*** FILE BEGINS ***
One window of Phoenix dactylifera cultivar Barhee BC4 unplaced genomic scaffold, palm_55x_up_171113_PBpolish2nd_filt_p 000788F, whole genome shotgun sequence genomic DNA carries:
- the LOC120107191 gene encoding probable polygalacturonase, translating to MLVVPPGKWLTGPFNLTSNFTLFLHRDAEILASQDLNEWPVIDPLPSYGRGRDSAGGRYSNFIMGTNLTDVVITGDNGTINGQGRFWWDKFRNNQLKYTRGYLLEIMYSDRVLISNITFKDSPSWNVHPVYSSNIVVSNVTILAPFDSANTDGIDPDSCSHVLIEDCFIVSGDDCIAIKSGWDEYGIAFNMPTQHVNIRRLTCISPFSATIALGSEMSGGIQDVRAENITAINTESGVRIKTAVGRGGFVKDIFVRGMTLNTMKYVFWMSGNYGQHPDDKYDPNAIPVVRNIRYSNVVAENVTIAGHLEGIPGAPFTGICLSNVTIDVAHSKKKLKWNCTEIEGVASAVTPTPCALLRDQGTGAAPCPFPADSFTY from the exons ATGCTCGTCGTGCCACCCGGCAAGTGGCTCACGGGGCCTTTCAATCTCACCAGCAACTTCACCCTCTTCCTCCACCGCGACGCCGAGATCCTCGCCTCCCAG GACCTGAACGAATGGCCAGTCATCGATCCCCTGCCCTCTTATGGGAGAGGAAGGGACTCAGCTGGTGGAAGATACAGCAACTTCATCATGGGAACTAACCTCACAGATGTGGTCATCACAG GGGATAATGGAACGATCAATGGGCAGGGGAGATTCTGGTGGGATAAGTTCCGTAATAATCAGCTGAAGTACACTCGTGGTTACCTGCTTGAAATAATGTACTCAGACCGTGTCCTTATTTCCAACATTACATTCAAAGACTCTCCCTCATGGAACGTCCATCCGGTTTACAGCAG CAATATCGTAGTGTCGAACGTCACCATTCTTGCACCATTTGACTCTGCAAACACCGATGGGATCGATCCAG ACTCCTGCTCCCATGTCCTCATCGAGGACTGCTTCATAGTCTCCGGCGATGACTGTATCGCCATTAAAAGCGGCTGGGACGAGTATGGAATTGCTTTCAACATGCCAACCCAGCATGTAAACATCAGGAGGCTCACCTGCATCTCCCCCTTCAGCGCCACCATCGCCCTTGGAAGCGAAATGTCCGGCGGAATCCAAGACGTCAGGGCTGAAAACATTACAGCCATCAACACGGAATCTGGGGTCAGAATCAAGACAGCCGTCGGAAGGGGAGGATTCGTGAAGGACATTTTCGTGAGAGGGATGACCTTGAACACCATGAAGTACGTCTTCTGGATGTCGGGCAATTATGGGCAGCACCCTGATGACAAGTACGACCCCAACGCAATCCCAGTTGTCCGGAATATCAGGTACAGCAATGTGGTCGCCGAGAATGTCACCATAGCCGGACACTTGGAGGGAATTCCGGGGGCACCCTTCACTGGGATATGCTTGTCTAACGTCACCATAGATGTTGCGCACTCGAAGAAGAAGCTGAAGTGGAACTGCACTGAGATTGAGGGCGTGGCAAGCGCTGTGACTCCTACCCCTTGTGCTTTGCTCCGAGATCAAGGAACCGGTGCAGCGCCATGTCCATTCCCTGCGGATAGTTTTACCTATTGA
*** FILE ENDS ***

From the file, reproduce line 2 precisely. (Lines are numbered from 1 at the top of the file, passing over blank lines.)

- the LOC120107191 gene encoding probable polygalacturonase, translating to MLVVPPGKWLTGPFNLTSNFTLFLHRDAEILASQDLNEWPVIDPLPSYGRGRDSAGGRYSNFIMGTNLTDVVITGDNGTINGQGRFWWDKFRNNQLKYTRGYLLEIMYSDRVLISNITFKDSPSWNVHPVYSSNIVVSNVTILAPFDSANTDGIDPDSCSHVLIEDCFIVSGDDCIAIKSGWDEYGIAFNMPTQHVNIRRLTCISPFSATIALGSEMSGGIQDVRAENITAINTESGVRIKTAVGRGGFVKDIFVRGMTLNTMKYVFWMSGNYGQHPDDKYDPNAIPVVRNIRYSNVVAENVTIAGHLEGIPGAPFTGICLSNVTIDVAHSKKKLKWNCTEIEGVASAVTPTPCALLRDQGTGAAPCPFPADSFTY from the exons ATGCTCGTCGTGCCACCCGGCAAGTGGCTCACGGGGCCTTTCAATCTCACCAGCAACTTCACCCTCTTCCTCCACCGCGACGCCGAGATCCTCGCCTCCCAG GACCTGAACGAATGGCCAGTCATCGATCCCCTGCCCTCTTATGGGAGAGGAAGGGACTCAGCTGGTGGAAGATACAGCAACTTCATCATGGGAACTAACCTCACAGATGTGGTCATCACAG GGGATAATGGAACGATCAATGGGCAGGGGAGATTCTGGTGGGATAAGTTCCGTAATAATCAGCTGAAGTACACTCGTGGTTACCTGCTTGAAATAATGTACTCAGACCGTGTCCTTATTTCCAACATTACATTCAAAGACTCTCCCTCATGGAACGTCCATCCGGTTTACAGCAG CAATATCGTAGTGTCGAACGTCACCATTCTTGCACCATTTGACTCTGCAAACACCGATGGGATCGATCCAG ACTCCTGCTCCCATGTCCTCATCGAGGACTGCTTCATAGTCTCCGGCGATGACTGTATCGCCATTAAAAGCGGCTGGGACGAGTATGGAATTGCTTTCAACATGCCAACCCAGCATGTAAACATCAGGAGGCTCACCTGCATCTCCCCCTTCAGCGCCACCATCGCCCTTGGAAGCGAAATGTCCGGCGGAATCCAAGACGTCAGGGCTGAAAACATTACAGCCATCAACACGGAATCTGGGGTCAGAATCAAGACAGCCGTCGGAAGGGGAGGATTCGTGAAGGACATTTTCGTGAGAGGGATGACCTTGAACACCATGAAGTACGTCTTCTGGATGTCGGGCAATTATGGGCAGCACCCTGATGACAAGTACGACCCCAACGCAATCCCAGTTGTCCGGAATATCAGGTACAGCAATGTGGTCGCCGAGAATGTCACCATAGCCGGACACTTGGAGGGAATTCCGGGGGCACCCTTCACTGGGATATGCTTGTCTAACGTCACCATAGATGTTGCGCACTCGAAGAAGAAGCTGAAGTGGAACTGCACTGAGATTGAGGGCGTGGCAAGCGCTGTGACTCCTACCCCTTGTGCTTTGCTCCGAGATCAAGGAACCGGTGCAGCGCCATGTCCATTCCCTGCGGATAGTTTTACCTATTGA